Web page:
Sheikh Salman al-Oadah
""
Printer-friendly versionSend to friendPDF version
Abû Ayyûb al-Ansârî relates that Allah's Messenger (peace be upon him) says: "Whoever fasts the month of Ramadan and then follows it with six days of fasting in the month of Shawwâl, it will be as if he had fasted the year through." [Sahîh Muslim (1163)]

The month of Shawwâl is singled out for the observance of extra fasts, since this month follows immediately after Ramadan. The six days of voluntary fasting are to the obligatory fast of Ramadan what the Sunnah prayers are to the obligatory prayers.

It is related from Thawbân that the Prophet (peace be upon him) said: "The fast of Ramadan is like observing ten months of fasting. Fasting six days of Shawwâl is like observing two months of fasting. This together is like fasting throughout the year." [Sahîh Ibn Khuzaymah (2115) and Sunan al-Nasâ'î al-Kubrâ (2860) – and authenticated by al-Albânî]

Al-Nawawî observes [Sharh Sahîh Muslim (8/56)]:
Scholars have explained that it is like observing a year of fasting because the reward of one's good deeds are multiplied tenfold. Therefore fasting the month of Ramadan is like fasting for ten months and fasting six days in the month of Shawwâl is like fasting for two months.
Virtues of Fasting Six Days in Shawwâl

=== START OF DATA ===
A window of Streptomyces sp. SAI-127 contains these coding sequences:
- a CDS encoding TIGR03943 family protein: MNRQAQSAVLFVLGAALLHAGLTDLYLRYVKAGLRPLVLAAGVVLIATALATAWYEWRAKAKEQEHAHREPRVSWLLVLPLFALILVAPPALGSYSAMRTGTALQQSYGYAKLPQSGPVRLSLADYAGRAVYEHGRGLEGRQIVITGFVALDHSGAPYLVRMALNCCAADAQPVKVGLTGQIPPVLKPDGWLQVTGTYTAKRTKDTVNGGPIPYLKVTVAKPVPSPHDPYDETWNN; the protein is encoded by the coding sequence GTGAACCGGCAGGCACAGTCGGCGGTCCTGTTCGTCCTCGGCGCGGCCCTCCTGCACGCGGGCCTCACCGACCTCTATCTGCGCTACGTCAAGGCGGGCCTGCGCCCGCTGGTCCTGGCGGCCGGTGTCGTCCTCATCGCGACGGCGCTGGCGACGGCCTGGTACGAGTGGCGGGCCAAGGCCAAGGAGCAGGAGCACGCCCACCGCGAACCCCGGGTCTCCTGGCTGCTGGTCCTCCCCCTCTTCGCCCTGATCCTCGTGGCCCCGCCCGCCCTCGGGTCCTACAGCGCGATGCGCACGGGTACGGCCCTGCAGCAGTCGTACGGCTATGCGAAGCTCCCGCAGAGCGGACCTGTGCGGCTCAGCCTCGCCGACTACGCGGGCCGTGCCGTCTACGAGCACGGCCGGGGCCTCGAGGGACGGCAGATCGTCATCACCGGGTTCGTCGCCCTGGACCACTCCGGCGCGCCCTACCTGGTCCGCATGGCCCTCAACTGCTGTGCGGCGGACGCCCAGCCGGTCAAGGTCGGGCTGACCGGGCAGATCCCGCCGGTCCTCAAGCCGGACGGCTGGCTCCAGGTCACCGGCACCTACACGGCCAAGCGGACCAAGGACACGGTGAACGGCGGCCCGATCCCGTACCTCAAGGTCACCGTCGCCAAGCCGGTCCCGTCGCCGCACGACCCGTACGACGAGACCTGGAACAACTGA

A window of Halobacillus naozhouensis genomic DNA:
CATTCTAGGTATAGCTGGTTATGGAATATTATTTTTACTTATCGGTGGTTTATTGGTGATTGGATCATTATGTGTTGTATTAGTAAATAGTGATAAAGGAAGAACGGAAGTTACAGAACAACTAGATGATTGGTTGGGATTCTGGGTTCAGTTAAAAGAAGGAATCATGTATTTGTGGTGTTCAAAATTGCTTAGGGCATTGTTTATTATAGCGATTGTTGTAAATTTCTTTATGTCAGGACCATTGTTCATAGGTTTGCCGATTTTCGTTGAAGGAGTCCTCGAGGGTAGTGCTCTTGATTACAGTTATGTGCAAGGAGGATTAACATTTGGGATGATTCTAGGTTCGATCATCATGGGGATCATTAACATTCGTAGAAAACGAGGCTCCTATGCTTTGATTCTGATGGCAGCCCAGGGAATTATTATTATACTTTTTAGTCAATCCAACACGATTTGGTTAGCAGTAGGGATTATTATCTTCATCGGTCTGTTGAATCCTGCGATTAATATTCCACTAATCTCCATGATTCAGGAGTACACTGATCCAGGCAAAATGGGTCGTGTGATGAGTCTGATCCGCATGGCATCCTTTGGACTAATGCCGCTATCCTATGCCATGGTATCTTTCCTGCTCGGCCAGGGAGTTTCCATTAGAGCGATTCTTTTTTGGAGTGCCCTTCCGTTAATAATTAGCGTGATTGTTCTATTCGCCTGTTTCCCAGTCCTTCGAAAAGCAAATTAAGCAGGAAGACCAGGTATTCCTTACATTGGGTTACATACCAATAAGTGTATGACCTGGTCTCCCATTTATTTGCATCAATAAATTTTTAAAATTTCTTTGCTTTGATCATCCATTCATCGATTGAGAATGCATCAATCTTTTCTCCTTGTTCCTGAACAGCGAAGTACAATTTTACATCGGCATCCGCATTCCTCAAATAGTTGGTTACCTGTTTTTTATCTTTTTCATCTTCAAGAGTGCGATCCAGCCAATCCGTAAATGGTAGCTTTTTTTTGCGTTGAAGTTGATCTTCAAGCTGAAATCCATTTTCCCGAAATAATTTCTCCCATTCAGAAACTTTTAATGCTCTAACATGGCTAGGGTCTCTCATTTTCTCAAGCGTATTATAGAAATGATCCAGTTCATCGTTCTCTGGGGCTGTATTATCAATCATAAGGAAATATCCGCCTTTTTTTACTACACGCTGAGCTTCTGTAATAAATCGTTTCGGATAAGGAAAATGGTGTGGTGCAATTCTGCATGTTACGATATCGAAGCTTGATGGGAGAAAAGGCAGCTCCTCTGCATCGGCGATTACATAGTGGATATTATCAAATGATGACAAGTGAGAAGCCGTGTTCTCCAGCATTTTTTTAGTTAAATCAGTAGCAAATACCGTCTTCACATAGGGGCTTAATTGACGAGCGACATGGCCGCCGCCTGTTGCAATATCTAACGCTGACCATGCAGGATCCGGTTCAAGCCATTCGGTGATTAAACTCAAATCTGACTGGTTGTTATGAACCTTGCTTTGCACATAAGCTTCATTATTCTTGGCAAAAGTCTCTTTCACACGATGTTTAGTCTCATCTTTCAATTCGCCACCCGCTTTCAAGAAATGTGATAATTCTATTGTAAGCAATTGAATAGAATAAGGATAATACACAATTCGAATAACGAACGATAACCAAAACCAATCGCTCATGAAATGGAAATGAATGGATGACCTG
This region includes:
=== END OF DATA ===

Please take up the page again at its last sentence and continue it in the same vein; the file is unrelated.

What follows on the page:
1. Fasting six days in Shawwâl after observing the Ramadan fast gives the person the reward of fasting throughout the year.

2. The fasts of Sha`bân and Shawwâl are like the Sunnah prayers that accompany the five obligatory prayers. Like the Sunnah prayers, these extra fasts cover up for the deficiencies in our performance of our obligatory worship. On the Day of Judgment, our voluntary acts of worship will compensate for the shortcomings in how we carried out our duties. Most of us have deficiencies in our observance of our Ramadan fasts and we need something to cover up for those deficiencies.

[Note: The deficiencies being discussed here are not missing days of fasting. Rather, they are the deficiencies in our conduct that detract from the value of our worship.]

3. Our return to the habit of fasting right after Ramadan is a sign that our Ramadan fasts were accepted. When Allah accepts our worship, He blesses us to engage in further acts of piety. The saying goes: The reward of virtue is further virtue. Therefore, following one good deed with others like it is a sign that the first deed had been accepted by Allah. By contrast, if a person's good deed is followed by a sinful one, it is an indication that the first good deed might not have been accepted.

4. Those who observe the fast of Ramadan are given their recompense of the day of`Id al-Fitr, the day when the fast is rewarded. Getting into the habit of fasting again soon thereafter is a means of giving thanks to Allah for the blessings that we have received. There is no blessing greater than forgiveness for one's sins, and we know that fast of Ramadan is recompensed with forgiveness of one's previous sins.

Indeed, Allah has commanded us to give thanks for the blessings of the Ramadan fast and to do so by making mention of Him and through other means of giving thanks. Allah says: "(He wants you) to complete the number of days, and to glorify Him in that He has guided you; and perchance you may give thanks." [Sûrah al-Baqarah: 185]

Fasting these days in Shawwâl is one way for us to express our thanks for Allah blessing us in our observance of the Ramadan fast.

It is known that some of the Pious Predecessors would try to get up at night to pray the Tahajjud prayer. When Allah blessed them to wake up and do so, they would fast the next day in thanks to Allah for blessing them to observe that prayer.